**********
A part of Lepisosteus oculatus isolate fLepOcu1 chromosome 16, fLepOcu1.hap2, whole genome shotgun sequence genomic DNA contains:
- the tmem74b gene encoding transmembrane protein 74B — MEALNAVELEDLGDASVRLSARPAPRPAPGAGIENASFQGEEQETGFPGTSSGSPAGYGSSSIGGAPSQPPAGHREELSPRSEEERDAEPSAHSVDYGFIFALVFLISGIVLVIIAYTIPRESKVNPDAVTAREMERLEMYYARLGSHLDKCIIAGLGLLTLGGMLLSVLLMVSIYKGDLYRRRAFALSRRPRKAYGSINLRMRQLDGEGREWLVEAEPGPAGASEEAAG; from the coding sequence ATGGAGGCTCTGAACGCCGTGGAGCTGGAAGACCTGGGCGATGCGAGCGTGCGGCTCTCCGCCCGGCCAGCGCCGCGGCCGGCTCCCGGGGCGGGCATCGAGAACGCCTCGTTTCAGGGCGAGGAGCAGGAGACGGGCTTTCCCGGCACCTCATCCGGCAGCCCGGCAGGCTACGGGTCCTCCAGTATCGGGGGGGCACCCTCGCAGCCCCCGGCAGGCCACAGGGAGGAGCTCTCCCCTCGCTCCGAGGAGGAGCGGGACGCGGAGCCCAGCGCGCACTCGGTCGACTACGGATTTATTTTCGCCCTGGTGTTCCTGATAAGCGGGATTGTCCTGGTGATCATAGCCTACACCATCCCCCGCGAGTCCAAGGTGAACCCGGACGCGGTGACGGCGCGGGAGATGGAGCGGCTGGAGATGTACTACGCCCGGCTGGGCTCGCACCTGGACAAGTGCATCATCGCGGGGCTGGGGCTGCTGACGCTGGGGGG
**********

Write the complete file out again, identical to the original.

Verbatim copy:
A part of Lepisosteus oculatus isolate fLepOcu1 chromosome 16, fLepOcu1.hap2, whole genome shotgun sequence genomic DNA contains:
- the tmem74b gene encoding transmembrane protein 74B — MEALNAVELEDLGDASVRLSARPAPRPAPGAGIENASFQGEEQETGFPGTSSGSPAGYGSSSIGGAPSQPPAGHREELSPRSEEERDAEPSAHSVDYGFIFALVFLISGIVLVIIAYTIPRESKVNPDAVTAREMERLEMYYARLGSHLDKCIIAGLGLLTLGGMLLSVLLMVSIYKGDLYRRRAFALSRRPRKAYGSINLRMRQLDGEGREWLVEAEPGPAGASEEAAG; from the coding sequence ATGGAGGCTCTGAACGCCGTGGAGCTGGAAGACCTGGGCGATGCGAGCGTGCGGCTCTCCGCCCGGCCAGCGCCGCGGCCGGCTCCCGGGGCGGGCATCGAGAACGCCTCGTTTCAGGGCGAGGAGCAGGAGACGGGCTTTCCCGGCACCTCATCCGGCAGCCCGGCAGGCTACGGGTCCTCCAGTATCGGGGGGGCACCCTCGCAGCCCCCGGCAGGCCACAGGGAGGAGCTCTCCCCTCGCTCCGAGGAGGAGCGGGACGCGGAGCCCAGCGCGCACTCGGTCGACTACGGATTTATTTTCGCCCTGGTGTTCCTGATAAGCGGGATTGTCCTGGTGATCATAGCCTACACCATCCCCCGCGAGTCCAAGGTGAACCCGGACGCGGTGACGGCGCGGGAGATGGAGCGGCTGGAGATGTACTACGCCCGGCTGGGCTCGCACCTGGACAAGTGCATCATCGCGGGGCTGGGGCTGCTGACGCTGGGGGG